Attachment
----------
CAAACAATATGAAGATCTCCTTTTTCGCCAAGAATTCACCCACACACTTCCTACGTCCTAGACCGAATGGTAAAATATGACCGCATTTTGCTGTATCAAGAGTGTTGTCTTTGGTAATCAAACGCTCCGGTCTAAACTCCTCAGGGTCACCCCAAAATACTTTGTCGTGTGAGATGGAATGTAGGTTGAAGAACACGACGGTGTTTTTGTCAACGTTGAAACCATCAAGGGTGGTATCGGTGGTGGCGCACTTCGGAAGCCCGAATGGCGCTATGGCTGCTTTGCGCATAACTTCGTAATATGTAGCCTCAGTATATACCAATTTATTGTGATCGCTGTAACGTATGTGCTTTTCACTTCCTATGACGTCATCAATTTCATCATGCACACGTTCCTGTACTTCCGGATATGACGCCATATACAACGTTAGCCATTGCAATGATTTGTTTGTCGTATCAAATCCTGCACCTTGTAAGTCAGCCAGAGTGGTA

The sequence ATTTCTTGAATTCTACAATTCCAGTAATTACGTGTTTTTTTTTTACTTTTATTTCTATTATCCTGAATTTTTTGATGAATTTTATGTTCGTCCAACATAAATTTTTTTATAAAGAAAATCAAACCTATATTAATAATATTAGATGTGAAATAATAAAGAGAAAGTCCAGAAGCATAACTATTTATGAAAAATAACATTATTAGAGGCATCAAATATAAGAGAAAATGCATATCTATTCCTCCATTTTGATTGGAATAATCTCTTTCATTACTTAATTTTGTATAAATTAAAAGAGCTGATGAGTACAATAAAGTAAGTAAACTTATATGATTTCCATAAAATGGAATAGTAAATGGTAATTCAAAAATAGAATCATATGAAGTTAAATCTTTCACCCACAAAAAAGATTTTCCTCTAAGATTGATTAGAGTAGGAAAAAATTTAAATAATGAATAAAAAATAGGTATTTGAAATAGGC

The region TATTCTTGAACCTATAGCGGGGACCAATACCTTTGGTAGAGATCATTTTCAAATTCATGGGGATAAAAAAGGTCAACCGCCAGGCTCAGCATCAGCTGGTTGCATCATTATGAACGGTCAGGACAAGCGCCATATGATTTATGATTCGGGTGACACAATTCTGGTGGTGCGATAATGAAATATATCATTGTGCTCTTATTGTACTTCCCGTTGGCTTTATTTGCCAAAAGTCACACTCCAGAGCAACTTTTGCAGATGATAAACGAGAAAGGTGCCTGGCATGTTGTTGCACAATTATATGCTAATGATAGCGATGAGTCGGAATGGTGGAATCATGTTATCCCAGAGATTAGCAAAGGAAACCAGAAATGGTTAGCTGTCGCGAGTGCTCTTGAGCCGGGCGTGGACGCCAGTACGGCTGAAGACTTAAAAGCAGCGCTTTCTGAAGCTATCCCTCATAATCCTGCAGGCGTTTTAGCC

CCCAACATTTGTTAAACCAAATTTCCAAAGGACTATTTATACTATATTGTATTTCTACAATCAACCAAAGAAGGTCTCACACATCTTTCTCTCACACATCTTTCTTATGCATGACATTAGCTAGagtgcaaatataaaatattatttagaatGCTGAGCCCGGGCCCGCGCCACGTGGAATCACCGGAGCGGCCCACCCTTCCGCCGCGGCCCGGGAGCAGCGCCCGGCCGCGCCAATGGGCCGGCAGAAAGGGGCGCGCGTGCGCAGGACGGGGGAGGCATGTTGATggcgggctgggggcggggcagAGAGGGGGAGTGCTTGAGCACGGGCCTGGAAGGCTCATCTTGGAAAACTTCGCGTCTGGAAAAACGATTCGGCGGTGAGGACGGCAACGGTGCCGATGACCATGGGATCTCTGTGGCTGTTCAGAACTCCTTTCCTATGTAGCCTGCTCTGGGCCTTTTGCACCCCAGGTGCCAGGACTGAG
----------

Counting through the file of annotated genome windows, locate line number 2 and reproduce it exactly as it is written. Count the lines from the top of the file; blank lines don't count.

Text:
The sequence ATTTCTTGAATTCTACAATTCCAGTAATTACGTGTTTTTTTTTTACTTTTATTTCTATTATCCTGAATTTTTTGATGAATTTTATGTTCGTCCAACATAAATTTTTTTATAAAGAAAATCAAACCTATATTAATAATATTAGATGTGAAATAATAAAGAGAAAGTCCAGAAGCATAACTATTTATGAAAAATAACATTATTAGAGGCATCAAATATAAGAGAAAATGCATATCTATTCCTCCATTTTGATTGGAATAATCTCTTTCATTACTTAATTTTGTATAAATTAAAAGAGCTGATGAGTACAATAAAGTAAGTAAACTTATATGATTTCCATAAAATGGAATAGTAAATGGTAATTCAAAAATAGAATCATATGAAGTTAAATCTTTCACCCACAAAAAAGATTTTCCTCTAAGATTGATTAGAGTAGGAAAAAATTTAAATAATGAATAAAAAATAGGTATTTGAAATAGGC